Air pollution now causes more than 4 million deaths a year. And it might be having a surprising impact on one group in particular: the 86,000 New Yorkers who commute by bike every day.

Equipped with a spandex biometric shirt and a vest holding two air quality monitors — one measuring black carbon, the other PM 2.5 — VICE News set off on a day of bike riding over New York City’s bridges, down its greenways and through its crowded rush-hour streets, to find out one thing: how much air pollution cyclists are actually inhaling.

We wanted to see what it was like to participate in “Biking and Breathing,” a Columbia University research project that aims to understand how air pollution affects cyclists’ health. Because cyclists are, on average, inhaling more air — they’re also breathing in more air pollution. The Columbia study is trying to figure out just how much more.

For the past three years, the researchers have collected data from more than 90 commuting cyclists over a period of six days. They’re measuring both air pollution as well as how much air a cyclist inhales, allowing them to estimate how much pollution reaches a cyclists’ lungs. They call this the “potential inhaled dose.”

“What really matters for health is dose, and dose is a function of two things. Number one how much air pollution is in the air. And number two how much you are breathing,” says Darby Jack, an assistant professor of Environmental Health Sciences at Columbia University.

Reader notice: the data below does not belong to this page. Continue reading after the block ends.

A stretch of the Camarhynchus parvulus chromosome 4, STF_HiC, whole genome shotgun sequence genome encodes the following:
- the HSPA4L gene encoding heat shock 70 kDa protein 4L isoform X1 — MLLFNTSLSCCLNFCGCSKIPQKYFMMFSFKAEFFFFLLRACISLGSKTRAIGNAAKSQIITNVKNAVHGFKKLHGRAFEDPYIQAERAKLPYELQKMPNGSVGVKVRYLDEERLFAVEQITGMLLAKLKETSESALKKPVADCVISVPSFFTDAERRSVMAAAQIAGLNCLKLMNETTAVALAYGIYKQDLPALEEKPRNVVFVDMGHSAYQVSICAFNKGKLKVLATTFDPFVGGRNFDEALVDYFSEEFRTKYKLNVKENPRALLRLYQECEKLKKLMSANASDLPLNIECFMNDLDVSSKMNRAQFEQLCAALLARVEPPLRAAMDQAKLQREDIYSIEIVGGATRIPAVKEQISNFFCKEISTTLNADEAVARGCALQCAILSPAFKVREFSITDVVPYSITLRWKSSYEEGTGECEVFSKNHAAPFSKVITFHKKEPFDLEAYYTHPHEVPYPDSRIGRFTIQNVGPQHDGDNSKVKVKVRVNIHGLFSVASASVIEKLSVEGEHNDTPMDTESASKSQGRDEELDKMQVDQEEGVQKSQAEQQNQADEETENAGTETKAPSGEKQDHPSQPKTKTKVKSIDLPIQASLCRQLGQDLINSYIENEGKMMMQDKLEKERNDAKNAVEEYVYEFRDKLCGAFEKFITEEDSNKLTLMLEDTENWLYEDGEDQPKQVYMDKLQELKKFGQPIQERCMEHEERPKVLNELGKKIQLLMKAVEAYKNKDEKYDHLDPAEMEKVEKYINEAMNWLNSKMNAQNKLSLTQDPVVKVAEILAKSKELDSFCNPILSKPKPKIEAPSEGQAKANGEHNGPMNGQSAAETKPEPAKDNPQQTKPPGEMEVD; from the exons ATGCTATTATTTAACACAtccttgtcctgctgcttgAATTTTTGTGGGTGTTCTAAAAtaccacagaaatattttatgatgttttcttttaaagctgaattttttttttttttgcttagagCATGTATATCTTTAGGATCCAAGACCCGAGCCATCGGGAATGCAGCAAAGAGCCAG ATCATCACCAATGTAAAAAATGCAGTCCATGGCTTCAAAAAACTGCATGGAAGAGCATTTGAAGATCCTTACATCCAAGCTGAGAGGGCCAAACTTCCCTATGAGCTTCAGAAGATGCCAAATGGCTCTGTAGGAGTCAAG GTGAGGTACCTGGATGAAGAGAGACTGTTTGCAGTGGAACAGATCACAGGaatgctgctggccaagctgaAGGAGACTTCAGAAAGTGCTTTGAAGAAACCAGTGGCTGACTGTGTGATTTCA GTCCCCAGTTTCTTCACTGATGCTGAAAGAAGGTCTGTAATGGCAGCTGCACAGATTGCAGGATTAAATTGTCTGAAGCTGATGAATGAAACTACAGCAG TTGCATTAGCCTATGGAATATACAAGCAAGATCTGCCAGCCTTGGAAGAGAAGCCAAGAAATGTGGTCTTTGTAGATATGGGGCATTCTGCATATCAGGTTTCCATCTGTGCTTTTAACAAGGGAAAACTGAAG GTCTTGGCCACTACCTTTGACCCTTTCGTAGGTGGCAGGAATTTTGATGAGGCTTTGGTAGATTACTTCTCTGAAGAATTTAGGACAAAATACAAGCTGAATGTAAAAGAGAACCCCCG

New York City has made big strides since the 1960s, when its air was among the dirtiest in the country. But air pollution is still a leading environmental threat to the health of those in urban areas. And even low amounts of exposure to air pollution can have negative effects.

In New York, researchers aren’t trying to change the number of people commuting by bike. They ultimately hope that their findings will be used to help inform city policies on how to develop bike lanes on routes with less pollution or further away from cars.

“The best thing you can do for your health is to get a lot of exercise, and our results don't contradict that,” says Jack. “The real question from a policy point of view is — as individuals — can people make decisions that reduce risk? And can city governments put bicycling infrastructure in places that reduce air pollution concentrations and reduce risk?”

This segment originally aired July 17, 2018 on VICE News Tonight on HBO.